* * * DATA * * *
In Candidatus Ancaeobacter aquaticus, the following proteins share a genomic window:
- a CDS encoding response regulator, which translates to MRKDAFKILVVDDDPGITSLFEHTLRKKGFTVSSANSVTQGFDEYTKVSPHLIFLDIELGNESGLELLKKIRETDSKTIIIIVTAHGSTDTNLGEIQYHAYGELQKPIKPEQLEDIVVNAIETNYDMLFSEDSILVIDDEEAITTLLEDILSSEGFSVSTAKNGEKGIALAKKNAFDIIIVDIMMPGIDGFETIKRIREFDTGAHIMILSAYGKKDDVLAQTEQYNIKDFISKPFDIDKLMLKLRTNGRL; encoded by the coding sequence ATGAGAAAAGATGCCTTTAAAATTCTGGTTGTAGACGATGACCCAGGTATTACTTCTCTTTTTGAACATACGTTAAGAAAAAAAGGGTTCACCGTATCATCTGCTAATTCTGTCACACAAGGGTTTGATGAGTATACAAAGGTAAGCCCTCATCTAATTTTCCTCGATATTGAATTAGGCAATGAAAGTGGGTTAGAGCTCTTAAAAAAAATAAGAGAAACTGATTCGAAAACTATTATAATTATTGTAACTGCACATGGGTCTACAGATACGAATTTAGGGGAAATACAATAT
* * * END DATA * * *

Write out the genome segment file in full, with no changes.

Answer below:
In Candidatus Ancaeobacter aquaticus, the following proteins share a genomic window:
- a CDS encoding response regulator, which translates to MRKDAFKILVVDDDPGITSLFEHTLRKKGFTVSSANSVTQGFDEYTKVSPHLIFLDIELGNESGLELLKKIRETDSKTIIIIVTAHGSTDTNLGEIQYHAYGELQKPIKPEQLEDIVVNAIETNYDMLFSEDSILVIDDEEAITTLLEDILSSEGFSVSTAKNGEKGIALAKKNAFDIIIVDIMMPGIDGFETIKRIREFDTGAHIMILSAYGKKDDVLAQTEQYNIKDFISKPFDIDKLMLKLRTNGRL; encoded by the coding sequence ATGAGAAAAGATGCCTTTAAAATTCTGGTTGTAGACGATGACCCAGGTATTACTTCTCTTTTTGAACATACGTTAAGAAAAAAAGGGTTCACCGTATCATCTGCTAATTCTGTCACACAAGGGTTTGATGAGTATACAAAGGTAAGCCCTCATCTAATTTTCCTCGATATTGAATTAGGCAATGAAAGTGGGTTAGAGCTCTTAAAAAAAATAAGAGAAACTGATTCGAAAACTATTATAATTATTGTAACTGCACATGGGTCTACAGATACGAATTTAGGGGAAATACAATAT